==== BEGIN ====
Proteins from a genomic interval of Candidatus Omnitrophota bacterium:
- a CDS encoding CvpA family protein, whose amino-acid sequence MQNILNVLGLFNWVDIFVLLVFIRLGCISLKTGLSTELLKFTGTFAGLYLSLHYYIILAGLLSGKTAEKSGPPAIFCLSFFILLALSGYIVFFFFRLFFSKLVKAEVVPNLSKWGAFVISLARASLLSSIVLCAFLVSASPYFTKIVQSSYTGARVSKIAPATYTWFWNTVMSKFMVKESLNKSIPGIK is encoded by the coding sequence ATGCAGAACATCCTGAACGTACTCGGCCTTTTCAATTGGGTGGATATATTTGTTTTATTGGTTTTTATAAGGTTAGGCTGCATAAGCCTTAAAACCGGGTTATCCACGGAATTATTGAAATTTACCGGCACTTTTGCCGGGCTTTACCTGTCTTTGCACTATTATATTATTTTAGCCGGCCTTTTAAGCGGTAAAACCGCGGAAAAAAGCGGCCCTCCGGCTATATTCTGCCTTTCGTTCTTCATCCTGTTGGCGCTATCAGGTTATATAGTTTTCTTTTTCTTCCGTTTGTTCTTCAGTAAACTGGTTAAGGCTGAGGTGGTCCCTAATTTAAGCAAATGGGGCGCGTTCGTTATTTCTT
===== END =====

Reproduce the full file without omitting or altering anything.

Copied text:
Proteins from a genomic interval of Candidatus Omnitrophota bacterium:
- a CDS encoding CvpA family protein, whose amino-acid sequence MQNILNVLGLFNWVDIFVLLVFIRLGCISLKTGLSTELLKFTGTFAGLYLSLHYYIILAGLLSGKTAEKSGPPAIFCLSFFILLALSGYIVFFFFRLFFSKLVKAEVVPNLSKWGAFVISLARASLLSSIVLCAFLVSASPYFTKIVQSSYTGARVSKIAPATYTWFWNTVMSKFMVKESLNKSIPGIK is encoded by the coding sequence ATGCAGAACATCCTGAACGTACTCGGCCTTTTCAATTGGGTGGATATATTTGTTTTATTGGTTTTTATAAGGTTAGGCTGCATAAGCCTTAAAACCGGGTTATCCACGGAATTATTGAAATTTACCGGCACTTTTGCCGGGCTTTACCTGTCTTTGCACTATTATATTATTTTAGCCGGCCTTTTAAGCGGTAAAACCGCGGAAAAAAGCGGCCCTCCGGCTATATTCTGCCTTTCGTTCTTCATCCTGTTGGCGCTATCAGGTTATATAGTTTTCTTTTTCTTCCGTTTGTTCTTCAGTAAACTGGTTAAGGCTGAGGTGGTCCCTAATTTAAGCAAATGGGGCGCGTTCGTTATTTCTT